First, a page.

Fusion of the genes TEL and AML1 to form the TEL-AML1 fusion gene is a frequent genetic abnormality in childhood acute lymphoblastic leukemia. This mutation usually occurs before birth but can remain clinically silent for up to 15 years.
Development of clinical leukemia requires the acquisition of one or more additional genetic mutations after birth, and previous studies have suggested that these mutations are linked to abnormal immune responses to infection.
Researchers have sought to determine why the TEL-AML1 fusion event shows no clinical effect for more than a decade, and what properties of the TEL-AML1 protein are involved in the acquisition of secondary genetic mutations and the development of clinical leukemia.
Mel Greaves and colleagues from the Institute of Cancer Research in the United Kingdom now report in the JCI that dysregulation of a signaling pathway involving the growth factor TGF-beta is a critical component of TEM-AML1 function. TGF-beta normally regulates cell differentiation and self-renewal as well as immune and inflammatory responses. These authors show that certain mouse cells expressing TEL-AML1 proliferate at a slower rate than their parent cells, but that these cells as well as human cord blood progenitor cells expressing TEL-AML1 have a marked growth advantage in the presence of TGF-beta, compared to normal cells.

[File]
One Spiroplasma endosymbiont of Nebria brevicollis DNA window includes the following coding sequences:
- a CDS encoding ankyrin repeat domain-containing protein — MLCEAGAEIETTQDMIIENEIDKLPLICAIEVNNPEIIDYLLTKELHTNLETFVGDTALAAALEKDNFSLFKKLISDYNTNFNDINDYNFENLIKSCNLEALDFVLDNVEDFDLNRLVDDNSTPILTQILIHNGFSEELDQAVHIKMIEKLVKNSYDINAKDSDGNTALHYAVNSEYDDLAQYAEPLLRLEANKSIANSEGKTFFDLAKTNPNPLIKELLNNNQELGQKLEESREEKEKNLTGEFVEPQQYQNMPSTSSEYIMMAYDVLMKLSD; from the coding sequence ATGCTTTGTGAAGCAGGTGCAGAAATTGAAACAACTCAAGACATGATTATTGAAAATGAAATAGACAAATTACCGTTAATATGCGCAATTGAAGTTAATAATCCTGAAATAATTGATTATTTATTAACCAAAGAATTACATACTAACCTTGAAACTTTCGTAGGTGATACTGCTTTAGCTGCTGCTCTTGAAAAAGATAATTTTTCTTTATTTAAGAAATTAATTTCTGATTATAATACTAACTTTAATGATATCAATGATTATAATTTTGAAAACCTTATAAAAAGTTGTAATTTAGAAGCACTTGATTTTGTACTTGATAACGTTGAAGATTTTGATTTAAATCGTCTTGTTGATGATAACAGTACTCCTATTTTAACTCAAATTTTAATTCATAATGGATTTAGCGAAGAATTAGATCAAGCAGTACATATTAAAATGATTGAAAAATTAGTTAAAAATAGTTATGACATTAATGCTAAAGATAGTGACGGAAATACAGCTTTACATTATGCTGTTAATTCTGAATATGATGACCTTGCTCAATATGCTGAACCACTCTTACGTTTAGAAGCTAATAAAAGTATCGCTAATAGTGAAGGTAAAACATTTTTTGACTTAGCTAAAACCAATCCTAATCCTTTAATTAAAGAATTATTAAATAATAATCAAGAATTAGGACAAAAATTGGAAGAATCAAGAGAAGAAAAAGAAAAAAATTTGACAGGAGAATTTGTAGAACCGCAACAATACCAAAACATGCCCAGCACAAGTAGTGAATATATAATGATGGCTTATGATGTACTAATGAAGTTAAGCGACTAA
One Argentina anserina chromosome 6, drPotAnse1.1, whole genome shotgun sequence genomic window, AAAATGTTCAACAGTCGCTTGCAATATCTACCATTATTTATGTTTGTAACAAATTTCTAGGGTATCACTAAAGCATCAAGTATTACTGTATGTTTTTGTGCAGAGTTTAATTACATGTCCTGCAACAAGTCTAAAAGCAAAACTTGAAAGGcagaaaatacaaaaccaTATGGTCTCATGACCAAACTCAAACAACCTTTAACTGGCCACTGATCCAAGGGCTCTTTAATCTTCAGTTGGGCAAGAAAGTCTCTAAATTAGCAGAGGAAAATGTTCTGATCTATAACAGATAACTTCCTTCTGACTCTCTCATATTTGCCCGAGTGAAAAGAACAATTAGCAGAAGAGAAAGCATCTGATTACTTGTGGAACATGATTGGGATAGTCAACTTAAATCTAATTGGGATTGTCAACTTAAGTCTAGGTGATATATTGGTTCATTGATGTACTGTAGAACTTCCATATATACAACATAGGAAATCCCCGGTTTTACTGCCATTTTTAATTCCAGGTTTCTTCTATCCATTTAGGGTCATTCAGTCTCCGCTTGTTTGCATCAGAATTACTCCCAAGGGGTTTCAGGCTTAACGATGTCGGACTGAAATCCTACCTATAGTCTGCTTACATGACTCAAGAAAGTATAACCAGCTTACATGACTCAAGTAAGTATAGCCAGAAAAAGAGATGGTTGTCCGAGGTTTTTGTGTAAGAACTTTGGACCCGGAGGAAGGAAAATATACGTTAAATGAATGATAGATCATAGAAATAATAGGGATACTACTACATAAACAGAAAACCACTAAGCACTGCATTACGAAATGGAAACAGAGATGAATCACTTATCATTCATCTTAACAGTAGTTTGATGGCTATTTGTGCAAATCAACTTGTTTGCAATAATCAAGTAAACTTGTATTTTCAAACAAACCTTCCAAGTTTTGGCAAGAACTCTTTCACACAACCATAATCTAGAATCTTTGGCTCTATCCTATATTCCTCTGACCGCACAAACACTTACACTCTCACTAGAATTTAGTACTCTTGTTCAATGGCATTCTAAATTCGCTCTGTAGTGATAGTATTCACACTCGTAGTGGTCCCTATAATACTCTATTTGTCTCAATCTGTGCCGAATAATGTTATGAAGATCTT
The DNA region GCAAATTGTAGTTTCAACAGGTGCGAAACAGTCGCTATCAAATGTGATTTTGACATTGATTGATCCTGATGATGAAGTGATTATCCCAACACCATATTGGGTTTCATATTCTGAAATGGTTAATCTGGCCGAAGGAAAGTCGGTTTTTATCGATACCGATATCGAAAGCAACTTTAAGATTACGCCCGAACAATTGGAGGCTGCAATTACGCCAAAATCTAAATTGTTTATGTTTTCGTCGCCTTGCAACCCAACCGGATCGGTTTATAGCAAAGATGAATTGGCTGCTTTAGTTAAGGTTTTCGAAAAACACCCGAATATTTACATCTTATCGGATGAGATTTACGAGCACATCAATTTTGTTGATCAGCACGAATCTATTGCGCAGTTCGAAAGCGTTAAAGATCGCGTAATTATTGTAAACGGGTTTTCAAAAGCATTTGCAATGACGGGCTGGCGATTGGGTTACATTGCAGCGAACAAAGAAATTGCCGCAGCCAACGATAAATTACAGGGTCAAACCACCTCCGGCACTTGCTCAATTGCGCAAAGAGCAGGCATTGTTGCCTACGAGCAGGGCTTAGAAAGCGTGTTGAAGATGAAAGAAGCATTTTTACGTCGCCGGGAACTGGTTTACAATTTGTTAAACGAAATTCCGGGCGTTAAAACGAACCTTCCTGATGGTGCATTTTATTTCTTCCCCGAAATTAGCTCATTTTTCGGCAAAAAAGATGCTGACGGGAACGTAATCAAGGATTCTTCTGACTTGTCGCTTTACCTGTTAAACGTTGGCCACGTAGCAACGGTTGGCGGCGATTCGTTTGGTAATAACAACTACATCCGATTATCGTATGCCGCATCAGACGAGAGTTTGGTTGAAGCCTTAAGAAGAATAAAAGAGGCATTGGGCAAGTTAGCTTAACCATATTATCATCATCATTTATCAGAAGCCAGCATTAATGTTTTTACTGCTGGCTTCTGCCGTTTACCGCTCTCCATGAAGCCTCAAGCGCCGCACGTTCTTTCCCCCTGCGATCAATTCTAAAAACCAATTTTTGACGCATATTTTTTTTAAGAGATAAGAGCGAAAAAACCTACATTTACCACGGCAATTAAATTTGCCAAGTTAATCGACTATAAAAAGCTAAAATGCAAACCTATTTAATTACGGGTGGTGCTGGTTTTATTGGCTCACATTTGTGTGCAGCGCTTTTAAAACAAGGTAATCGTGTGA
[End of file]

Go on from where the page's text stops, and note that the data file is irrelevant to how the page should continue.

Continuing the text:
These data suggest that loss of sensitivity to TGF-beta could be an important component of the function of TEL-AML1. The precise mechanism by which TEL-AML1 inhibits TGF-beta signaling is not yet clear, but the results of this study indicate that it involves TEL-AML1 binding to the TGF-beta target molecule Smad3.
Further studies will be required to determine how cells expressing TEL-AML1 may be further selected by immune or inflammatory reactions.
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